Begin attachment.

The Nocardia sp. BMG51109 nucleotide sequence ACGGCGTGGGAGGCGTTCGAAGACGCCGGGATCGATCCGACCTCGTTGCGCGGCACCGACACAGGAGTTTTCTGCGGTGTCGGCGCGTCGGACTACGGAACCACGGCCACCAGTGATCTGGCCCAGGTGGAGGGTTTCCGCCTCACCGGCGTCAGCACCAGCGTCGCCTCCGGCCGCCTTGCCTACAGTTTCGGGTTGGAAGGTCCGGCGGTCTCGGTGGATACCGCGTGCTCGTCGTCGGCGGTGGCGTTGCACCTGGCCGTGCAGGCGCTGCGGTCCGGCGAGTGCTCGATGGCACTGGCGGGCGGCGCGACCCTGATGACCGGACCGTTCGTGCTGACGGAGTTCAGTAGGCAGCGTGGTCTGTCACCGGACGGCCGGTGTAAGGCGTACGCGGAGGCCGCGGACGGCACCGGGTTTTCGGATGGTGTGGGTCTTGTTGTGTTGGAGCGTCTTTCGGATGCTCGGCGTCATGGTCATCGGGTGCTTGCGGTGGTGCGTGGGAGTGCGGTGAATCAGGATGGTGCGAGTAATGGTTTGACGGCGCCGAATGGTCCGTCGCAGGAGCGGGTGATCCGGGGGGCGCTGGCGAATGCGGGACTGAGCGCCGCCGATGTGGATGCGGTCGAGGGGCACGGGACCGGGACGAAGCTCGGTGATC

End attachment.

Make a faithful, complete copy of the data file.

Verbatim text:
The Nocardia sp. BMG51109 nucleotide sequence ACGGCGTGGGAGGCGTTCGAAGACGCCGGGATCGATCCGACCTCGTTGCGCGGCACCGACACAGGAGTTTTCTGCGGTGTCGGCGCGTCGGACTACGGAACCACGGCCACCAGTGATCTGGCCCAGGTGGAGGGTTTCCGCCTCACCGGCGTCAGCACCAGCGTCGCCTCCGGCCGCCTTGCCTACAGTTTCGGGTTGGAAGGTCCGGCGGTCTCGGTGGATACCGCGTGCTCGTCGTCGGCGGTGGCGTTGCACCTGGCCGTGCAGGCGCTGCGGTCCGGCGAGTGCTCGATGGCACTGGCGGGCGGCGCGACCCTGATGACCGGACCGTTCGTGCTGACGGAGTTCAGTAGGCAGCGTGGTCTGTCACCGGACGGCCGGTGTAAGGCGTACGCGGAGGCCGCGGACGGCACCGGGTTTTCGGATGGTGTGGGTCTTGTTGTGTTGGAGCGTCTTTCGGATGCTCGGCGTCATGGTCATCGGGTGCTTGCGGTGGTGCGTGGGAGTGCGGTGAATCAGGATGGTGCGAGTAATGGTTTGACGGCGCCGAATGGTCCGTCGCAGGAGCGGGTGATCCGGGGGGCGCTGGCGAATGCGGGACTGAGCGCCGCCGATGTGGATGCGGTCGAGGGGCACGGGACCGGGACGAAGCTCGGTGATC